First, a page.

Have a conversation with someone for a half-hour, and a lot of the time you’ll only remember a few bits and pieces in another six months.
That’s just how it is. I’m sure I’ve heard Ralph Friedgen talk about consistency about 759 times over the years. Couldn’t necessarily tell you exactly when.
But there was one tidbit from a midsummer discussion with Maryland offensive coordinator James Franklin that really stood out to me. Of everything he said that day, it was this segment that gave me a much better look at how the guy thinks than anything else.
A lot of people get caught up in things that aren’t important like potential. That’s a really interesting word that people get excited about. All that matters in this world, especially in the United States where it’s based on competition, is ‘Are you productive or are you not?’ Not how much potential you have. There are a lot of guys with a lot of potential who should be playing in the NFL that are pumping gas somewhere. Production is all that matters, in football, in Fortune 500 companies, in any business. That’s what matters. People get a little bit too focused on that when what really matters is the guy who’s out on the field making plays. That’s what matters.
I made sure to safely tucked away that gem —- which fans, media folk and, yes, some coaches should re-read a few times —- mainly because it matches the way I often think. It’s always nice when someone validates your line of reasoning.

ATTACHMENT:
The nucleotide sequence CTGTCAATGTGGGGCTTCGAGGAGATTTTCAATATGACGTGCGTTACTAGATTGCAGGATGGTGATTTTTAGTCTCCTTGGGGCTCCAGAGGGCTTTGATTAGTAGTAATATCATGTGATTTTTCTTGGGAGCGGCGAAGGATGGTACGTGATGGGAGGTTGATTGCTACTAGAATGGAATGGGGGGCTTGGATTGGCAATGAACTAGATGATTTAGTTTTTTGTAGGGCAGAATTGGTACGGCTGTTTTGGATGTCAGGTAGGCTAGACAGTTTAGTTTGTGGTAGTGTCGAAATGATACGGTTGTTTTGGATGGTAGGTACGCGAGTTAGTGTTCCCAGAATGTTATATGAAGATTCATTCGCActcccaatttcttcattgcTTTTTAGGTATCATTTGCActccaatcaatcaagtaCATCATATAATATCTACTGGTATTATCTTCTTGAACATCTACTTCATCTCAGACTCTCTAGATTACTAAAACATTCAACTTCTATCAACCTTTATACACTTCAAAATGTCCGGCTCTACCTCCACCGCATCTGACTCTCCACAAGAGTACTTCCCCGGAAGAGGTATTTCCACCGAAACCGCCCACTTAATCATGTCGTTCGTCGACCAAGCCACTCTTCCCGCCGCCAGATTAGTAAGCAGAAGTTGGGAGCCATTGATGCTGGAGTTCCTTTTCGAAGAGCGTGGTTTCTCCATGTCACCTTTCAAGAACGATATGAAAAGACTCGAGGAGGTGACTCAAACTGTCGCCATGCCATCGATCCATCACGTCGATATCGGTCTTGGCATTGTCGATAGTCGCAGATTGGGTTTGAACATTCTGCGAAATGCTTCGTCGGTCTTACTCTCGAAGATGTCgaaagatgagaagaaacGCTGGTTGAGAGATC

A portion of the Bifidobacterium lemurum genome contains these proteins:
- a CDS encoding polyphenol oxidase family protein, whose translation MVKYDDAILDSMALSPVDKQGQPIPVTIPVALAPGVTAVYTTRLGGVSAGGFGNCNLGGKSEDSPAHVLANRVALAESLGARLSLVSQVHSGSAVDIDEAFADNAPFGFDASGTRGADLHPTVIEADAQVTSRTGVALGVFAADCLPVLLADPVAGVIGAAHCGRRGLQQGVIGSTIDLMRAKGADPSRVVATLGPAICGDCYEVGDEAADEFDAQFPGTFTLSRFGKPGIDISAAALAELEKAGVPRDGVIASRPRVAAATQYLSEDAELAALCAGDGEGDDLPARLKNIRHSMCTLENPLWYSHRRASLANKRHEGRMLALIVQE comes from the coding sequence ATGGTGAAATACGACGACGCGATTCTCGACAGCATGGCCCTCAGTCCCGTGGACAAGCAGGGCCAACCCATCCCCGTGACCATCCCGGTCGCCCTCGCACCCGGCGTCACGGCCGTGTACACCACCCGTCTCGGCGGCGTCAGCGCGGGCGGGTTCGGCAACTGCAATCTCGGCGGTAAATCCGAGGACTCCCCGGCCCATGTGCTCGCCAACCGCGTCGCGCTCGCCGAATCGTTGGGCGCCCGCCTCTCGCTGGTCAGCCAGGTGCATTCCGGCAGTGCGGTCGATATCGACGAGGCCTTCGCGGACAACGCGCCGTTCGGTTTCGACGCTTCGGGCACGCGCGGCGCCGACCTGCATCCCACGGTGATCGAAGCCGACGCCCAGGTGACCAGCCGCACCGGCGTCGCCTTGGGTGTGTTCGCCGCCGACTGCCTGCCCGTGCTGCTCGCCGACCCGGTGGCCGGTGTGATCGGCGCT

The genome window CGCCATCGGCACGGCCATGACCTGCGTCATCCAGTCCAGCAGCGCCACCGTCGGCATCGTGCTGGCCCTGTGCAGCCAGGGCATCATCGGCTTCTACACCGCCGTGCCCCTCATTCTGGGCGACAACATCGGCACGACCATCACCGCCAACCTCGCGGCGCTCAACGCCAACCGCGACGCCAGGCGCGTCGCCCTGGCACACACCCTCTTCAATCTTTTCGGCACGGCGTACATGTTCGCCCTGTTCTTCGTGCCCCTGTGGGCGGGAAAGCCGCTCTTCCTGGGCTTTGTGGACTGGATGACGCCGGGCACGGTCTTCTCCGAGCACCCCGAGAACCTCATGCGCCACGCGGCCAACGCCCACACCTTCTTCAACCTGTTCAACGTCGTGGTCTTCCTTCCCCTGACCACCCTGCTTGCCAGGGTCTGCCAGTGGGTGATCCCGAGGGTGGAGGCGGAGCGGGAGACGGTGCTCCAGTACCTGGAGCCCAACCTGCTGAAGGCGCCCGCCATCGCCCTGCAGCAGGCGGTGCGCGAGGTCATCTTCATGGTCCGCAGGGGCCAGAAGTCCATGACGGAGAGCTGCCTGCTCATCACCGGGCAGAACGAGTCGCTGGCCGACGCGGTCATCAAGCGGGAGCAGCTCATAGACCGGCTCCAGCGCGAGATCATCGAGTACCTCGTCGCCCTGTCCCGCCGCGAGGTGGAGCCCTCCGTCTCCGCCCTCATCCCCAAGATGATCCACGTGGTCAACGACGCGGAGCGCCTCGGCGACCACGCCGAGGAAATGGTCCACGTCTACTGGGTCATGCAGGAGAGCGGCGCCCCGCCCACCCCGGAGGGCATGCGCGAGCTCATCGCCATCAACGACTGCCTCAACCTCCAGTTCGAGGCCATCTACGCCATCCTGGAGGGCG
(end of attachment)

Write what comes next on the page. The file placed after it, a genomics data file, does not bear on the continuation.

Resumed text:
But it’s also appropriate to mention now that Josh Portis has exited stage right to think about the never-ending struggle between potential and production.
Indeed, “potential” is a staple in the Big Bag of Sportswriters’ Cliches, and it is the reason some fans would rather win on Signing Day than on Saturdays. But so much of what potential really brings is disappointment.
Did the genial Portis possess plenty of potential? Sure. But after four years in major-college programs he has the following line to show for his trouble:
7-for-14, 85 yards, 1 INT; 55 carries, 349 yards, 1 TD
Regardless of whether he was underutilized (possibly) or overhyped (definitely), or was capable of making good decisions on the field (who knows?) and off it (that XF wasn’t very smart, but to his credit he did walk at graduation in December), Portis’ on-field contributions can be summed up in those pixels (or in ink, if you deigned to print this out).
The assumption in so many quarters was Portis would simply sweep through and emerge as a dominant quarterback in a league that has produced so few. It didn’t happen, and the people who said it would are the ones who should really review what happened in CP in the last few years.
There’s a lesson here, but it’s a safe bet it will be taught many more times in the years to come (not to mention was imparted several times before).
So many people banked on potential in this case, and so many are left scratching their heads over whether it was all worth it now that the final production is nowhere near the original expectations.
—- Patrick Stevens